Testing the Genomic Bottleneck Hypothesis in Hebbian Meta-Learning

Rasmus Berg Palm, Elias Najarro, Sebastian Risi
NeurIPS 2020 Workshop on Pre-registration in Machine Learning, PMLR 148:100-110, 2021.

Abstract

Hebbian meta-learning has recently shown promise to solve hard reinforcement learning problems, allowing agents to adapt to some degree to changes in the environment. However, because each synapse in these approaches can learn a very specific learning rule, the ability to generalize to very different situations is likely reduced. We hypothesize that limiting the number of Hebbian learning rules through a “genomic bottleneck” can act as a regularizer leading to better generalization across changes to the environment. We test this hypothesis by decoupling the number of Hebbian learning rules from the number of synapses and systematically varying the number of Hebbian learning rules. The results in this paper suggest that simultaneously learning the Hebbian learning rules and their assignment to synapses is a difficult optimization problem, leading to poor performance in the environments tested. However, parallel research to ours finds that it is indeed possible to reduce the number of learning rules by clustering similar rules together. How to best implement a “genomic bottleneck” algorithm is thus an important research direction that warrants further investigation.

Cite this Paper


BibTeX
@InProceedings{pmlr-v148-palm21a, title = {Testing the Genomic Bottleneck Hypothesis in Hebbian Meta-Learning}, author = {Palm, Rasmus Berg and Najarro, Elias and Risi, Sebastian}, booktitle = {NeurIPS 2020 Workshop on Pre-registration in Machine Learning}, pages = {100--110}, year = {2021}, editor = {Bertinetto, Luca and Henriques, João F. and Albanie, Samuel and Paganini, Michela and Varol, Gül}, volume = {148}, series = {Proceedings of Machine Learning Research}, month = {11 Dec}, publisher = {PMLR}, pdf = {http://proceedings.mlr.press/v148/palm21a/palm21a.pdf}, url = {http://proceedings.mlr.press/v148/palm21a.html}, abstract = {Hebbian meta-learning has recently shown promise to solve hard reinforcement learning problems, allowing agents to adapt to some degree to changes in the environment. However, because each synapse in these approaches can learn a very specific learning rule, the ability to generalize to very different situations is likely reduced. We hypothesize that limiting the number of Hebbian learning rules through a “genomic bottleneck” can act as a regularizer leading to better generalization across changes to the environment. We test this hypothesis by decoupling the number of Hebbian learning rules from the number of synapses and systematically varying the number of Hebbian learning rules. The results in this paper suggest that simultaneously learning the Hebbian learning rules and their assignment to synapses is a difficult optimization problem, leading to poor performance in the environments tested. However, parallel research to ours finds that it is indeed possible to reduce the number of learning rules by clustering similar rules together. How to best implement a “genomic bottleneck” algorithm is thus an important research direction that warrants further investigation.} }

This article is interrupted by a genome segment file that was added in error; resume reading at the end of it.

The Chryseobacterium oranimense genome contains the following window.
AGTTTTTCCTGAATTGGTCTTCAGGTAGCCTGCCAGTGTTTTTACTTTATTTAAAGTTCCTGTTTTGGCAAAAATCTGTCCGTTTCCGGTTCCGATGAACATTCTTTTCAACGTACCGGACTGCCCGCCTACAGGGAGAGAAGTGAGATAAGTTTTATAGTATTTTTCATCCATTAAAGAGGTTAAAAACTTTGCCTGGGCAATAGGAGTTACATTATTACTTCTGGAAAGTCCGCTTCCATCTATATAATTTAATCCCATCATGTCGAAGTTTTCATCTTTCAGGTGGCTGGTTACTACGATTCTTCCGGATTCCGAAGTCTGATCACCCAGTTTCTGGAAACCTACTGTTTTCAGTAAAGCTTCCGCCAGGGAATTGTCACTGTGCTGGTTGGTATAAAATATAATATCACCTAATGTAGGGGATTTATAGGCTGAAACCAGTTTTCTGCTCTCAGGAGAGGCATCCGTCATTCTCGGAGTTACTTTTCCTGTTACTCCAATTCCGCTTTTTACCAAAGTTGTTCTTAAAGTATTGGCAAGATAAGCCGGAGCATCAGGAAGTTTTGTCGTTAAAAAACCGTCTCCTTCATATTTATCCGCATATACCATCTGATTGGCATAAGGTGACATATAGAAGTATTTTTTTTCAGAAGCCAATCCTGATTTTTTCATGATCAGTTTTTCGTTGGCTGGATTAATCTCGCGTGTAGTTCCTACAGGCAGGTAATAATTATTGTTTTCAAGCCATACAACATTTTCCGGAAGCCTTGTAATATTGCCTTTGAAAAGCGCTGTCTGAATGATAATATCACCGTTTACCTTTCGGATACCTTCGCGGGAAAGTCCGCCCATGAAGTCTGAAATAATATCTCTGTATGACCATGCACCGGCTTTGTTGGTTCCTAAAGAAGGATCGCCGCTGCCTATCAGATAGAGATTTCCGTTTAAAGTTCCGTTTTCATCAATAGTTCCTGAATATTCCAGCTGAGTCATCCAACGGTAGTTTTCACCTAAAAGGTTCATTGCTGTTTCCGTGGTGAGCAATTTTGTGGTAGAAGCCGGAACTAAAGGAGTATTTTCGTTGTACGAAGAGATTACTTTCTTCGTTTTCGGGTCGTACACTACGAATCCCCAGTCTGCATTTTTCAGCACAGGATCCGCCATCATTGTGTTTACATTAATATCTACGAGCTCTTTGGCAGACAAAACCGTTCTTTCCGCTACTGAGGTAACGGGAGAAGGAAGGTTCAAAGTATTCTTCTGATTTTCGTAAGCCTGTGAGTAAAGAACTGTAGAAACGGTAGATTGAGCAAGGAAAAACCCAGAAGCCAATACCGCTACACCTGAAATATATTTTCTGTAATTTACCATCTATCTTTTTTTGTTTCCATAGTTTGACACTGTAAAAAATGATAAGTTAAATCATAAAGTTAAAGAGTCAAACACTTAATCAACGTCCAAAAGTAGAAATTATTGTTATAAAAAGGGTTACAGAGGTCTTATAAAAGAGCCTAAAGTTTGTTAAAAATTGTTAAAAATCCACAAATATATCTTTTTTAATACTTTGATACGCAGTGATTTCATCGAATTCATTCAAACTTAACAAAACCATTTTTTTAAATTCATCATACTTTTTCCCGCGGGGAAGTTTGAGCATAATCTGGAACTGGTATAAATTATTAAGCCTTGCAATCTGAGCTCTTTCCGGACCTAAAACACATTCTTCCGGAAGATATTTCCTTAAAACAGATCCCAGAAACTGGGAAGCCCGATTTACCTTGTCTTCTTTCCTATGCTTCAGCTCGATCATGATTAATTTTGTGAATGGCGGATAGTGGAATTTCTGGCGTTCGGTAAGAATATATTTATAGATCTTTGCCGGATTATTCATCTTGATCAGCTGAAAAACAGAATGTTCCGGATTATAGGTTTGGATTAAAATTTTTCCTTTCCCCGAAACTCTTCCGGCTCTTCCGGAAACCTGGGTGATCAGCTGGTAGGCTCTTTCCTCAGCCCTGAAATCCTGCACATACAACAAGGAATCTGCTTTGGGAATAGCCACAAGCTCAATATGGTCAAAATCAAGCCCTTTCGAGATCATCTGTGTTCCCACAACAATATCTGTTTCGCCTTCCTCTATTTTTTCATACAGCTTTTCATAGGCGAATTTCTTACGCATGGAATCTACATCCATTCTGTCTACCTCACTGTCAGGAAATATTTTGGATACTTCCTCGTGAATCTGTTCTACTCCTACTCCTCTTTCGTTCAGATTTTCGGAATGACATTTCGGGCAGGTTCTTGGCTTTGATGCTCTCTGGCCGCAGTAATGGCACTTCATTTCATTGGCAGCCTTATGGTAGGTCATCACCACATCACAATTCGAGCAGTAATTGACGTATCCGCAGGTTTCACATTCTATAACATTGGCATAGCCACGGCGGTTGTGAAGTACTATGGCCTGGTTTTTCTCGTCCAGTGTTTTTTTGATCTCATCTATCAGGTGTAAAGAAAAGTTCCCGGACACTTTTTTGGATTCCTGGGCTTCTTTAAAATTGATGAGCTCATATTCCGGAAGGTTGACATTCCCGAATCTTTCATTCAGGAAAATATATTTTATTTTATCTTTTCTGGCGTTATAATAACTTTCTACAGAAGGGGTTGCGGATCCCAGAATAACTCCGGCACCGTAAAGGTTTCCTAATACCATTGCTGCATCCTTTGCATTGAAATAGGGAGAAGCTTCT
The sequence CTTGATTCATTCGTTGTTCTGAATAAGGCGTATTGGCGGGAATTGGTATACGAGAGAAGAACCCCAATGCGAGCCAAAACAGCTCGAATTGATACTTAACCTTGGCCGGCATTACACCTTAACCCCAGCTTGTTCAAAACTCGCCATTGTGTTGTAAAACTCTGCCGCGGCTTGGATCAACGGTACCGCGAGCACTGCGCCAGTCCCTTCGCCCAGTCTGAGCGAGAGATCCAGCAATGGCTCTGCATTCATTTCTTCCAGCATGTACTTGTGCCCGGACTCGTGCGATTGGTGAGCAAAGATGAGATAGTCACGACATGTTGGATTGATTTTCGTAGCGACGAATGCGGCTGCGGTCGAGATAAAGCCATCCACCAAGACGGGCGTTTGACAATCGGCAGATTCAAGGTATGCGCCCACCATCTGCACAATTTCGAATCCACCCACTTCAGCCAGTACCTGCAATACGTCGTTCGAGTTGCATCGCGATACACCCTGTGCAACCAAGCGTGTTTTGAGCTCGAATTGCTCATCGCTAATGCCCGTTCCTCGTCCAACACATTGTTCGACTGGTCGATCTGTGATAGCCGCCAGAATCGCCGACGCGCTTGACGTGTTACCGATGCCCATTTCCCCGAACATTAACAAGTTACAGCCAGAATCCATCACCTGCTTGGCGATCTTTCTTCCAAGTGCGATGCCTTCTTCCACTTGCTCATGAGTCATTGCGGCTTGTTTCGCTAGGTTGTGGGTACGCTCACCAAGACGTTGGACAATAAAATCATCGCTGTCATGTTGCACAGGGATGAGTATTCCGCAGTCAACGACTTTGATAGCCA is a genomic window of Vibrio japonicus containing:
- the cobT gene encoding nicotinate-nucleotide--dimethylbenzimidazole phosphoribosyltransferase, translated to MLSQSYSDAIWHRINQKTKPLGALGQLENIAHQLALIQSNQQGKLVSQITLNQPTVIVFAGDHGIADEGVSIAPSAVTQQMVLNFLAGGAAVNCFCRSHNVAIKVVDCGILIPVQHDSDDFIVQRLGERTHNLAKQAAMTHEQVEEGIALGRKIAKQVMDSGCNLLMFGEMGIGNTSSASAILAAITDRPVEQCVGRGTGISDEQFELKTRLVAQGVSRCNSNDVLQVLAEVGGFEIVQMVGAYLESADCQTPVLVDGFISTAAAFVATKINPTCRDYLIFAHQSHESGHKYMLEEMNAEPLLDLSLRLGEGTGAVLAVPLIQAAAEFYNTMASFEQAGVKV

Endnote
%0 Conference Paper %T Testing the Genomic Bottleneck Hypothesis in Hebbian Meta-Learning %A Rasmus Berg Palm %A Elias Najarro %A Sebastian Risi %B NeurIPS 2020 Workshop on Pre-registration in Machine Learning %C Proceedings of Machine Learning Research %D 2021 %E Luca Bertinetto %E João F. Henriques %E Samuel Albanie %E Michela Paganini %E Gül Varol %F pmlr-v148-palm21a %I PMLR %P 100--110 %U http://proceedings.mlr.press/v148/palm21a.html %V 148 %X Hebbian meta-learning has recently shown promise to solve hard reinforcement learning problems, allowing agents to adapt to some degree to changes in the environment. However, because each synapse in these approaches can learn a very specific learning rule, the ability to generalize to very different situations is likely reduced. We hypothesize that limiting the number of Hebbian learning rules through a “genomic bottleneck” can act as a regularizer leading to better generalization across changes to the environment. We test this hypothesis by decoupling the number of Hebbian learning rules from the number of synapses and systematically varying the number of Hebbian learning rules. The results in this paper suggest that simultaneously learning the Hebbian learning rules and their assignment to synapses is a difficult optimization problem, leading to poor performance in the environments tested. However, parallel research to ours finds that it is indeed possible to reduce the number of learning rules by clustering similar rules together. How to best implement a “genomic bottleneck” algorithm is thus an important research direction that warrants further investigation.
APA
Palm, R.B., Najarro, E. & Risi, S.. (2021). Testing the Genomic Bottleneck Hypothesis in Hebbian Meta-Learning. NeurIPS 2020 Workshop on Pre-registration in Machine Learning, in Proceedings of Machine Learning Research 148:100-110 Available from http://proceedings.mlr.press/v148/palm21a.html.

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